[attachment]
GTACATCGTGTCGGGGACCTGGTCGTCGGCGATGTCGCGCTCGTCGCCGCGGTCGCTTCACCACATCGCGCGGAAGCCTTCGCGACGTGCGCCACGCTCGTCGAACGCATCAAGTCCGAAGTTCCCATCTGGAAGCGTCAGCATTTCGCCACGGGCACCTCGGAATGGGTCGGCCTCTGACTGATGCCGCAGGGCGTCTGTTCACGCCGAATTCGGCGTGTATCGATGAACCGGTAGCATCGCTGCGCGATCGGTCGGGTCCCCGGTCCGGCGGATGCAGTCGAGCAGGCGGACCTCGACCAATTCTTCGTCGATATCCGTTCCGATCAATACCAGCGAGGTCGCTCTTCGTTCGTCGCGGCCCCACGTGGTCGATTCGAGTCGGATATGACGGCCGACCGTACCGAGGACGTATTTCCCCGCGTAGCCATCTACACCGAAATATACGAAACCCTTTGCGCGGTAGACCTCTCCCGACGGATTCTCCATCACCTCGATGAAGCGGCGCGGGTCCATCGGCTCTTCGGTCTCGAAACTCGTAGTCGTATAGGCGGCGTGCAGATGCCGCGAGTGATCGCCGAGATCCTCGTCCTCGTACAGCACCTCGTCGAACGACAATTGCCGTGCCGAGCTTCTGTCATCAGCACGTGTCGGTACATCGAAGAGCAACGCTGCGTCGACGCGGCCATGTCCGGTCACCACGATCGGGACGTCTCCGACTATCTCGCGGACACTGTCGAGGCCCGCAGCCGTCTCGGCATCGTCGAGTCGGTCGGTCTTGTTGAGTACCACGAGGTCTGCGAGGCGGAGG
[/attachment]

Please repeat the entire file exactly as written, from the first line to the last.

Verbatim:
GTACATCGTGTCGGGGACCTGGTCGTCGGCGATGTCGCGCTCGTCGCCGCGGTCGCTTCACCACATCGCGCGGAAGCCTTCGCGACGTGCGCCACGCTCGTCGAACGCATCAAGTCCGAAGTTCCCATCTGGAAGCGTCAGCATTTCGCCACGGGCACCTCGGAATGGGTCGGCCTCTGACTGATGCCGCAGGGCGTCTGTTCACGCCGAATTCGGCGTGTATCGATGAACCGGTAGCATCGCTGCGCGATCGGTCGGGTCCCCGGTCCGGCGGATGCAGTCGAGCAGGCGGACCTCGACCAATTCTTCGTCGATATCCGTTCCGATCAATACCAGCGAGGTCGCTCTTCGTTCGTCGCGGCCCCACGTGGTCGATTCGAGTCGGATATGACGGCCGACCGTACCGAGGACGTATTTCCCCGCGTAGCCATCTACACCGAAATATACGAAACCCTTTGCGCGGTAGACCTCTCCCGACGGATTCTCCATCACCTCGATGAAGCGGCGCGGGTCCATCGGCTCTTCGGTCTCGAAACTCGTAGTCGTATAGGCGGCGTGCAGATGCCGCGAGTGATCGCCGAGATCCTCGTCCTCGTACAGCACCTCGTCGAACGACAATTGCCGTGCCGAGCTTCTGTCATCAGCACGTGTCGGTACATCGAAGAGCAACGCTGCGTCGACGCGGCCATGTCCGGTCACCACGATCGGGACGTCTCCGACTATCTCGCGGACACTGTCGAGGCCCGCAGCCGTCTCGGCATCGTCGAGTCGGTCGGTCTTGTTGAGTACCACGAGGTCTGCGAGGCGGAGG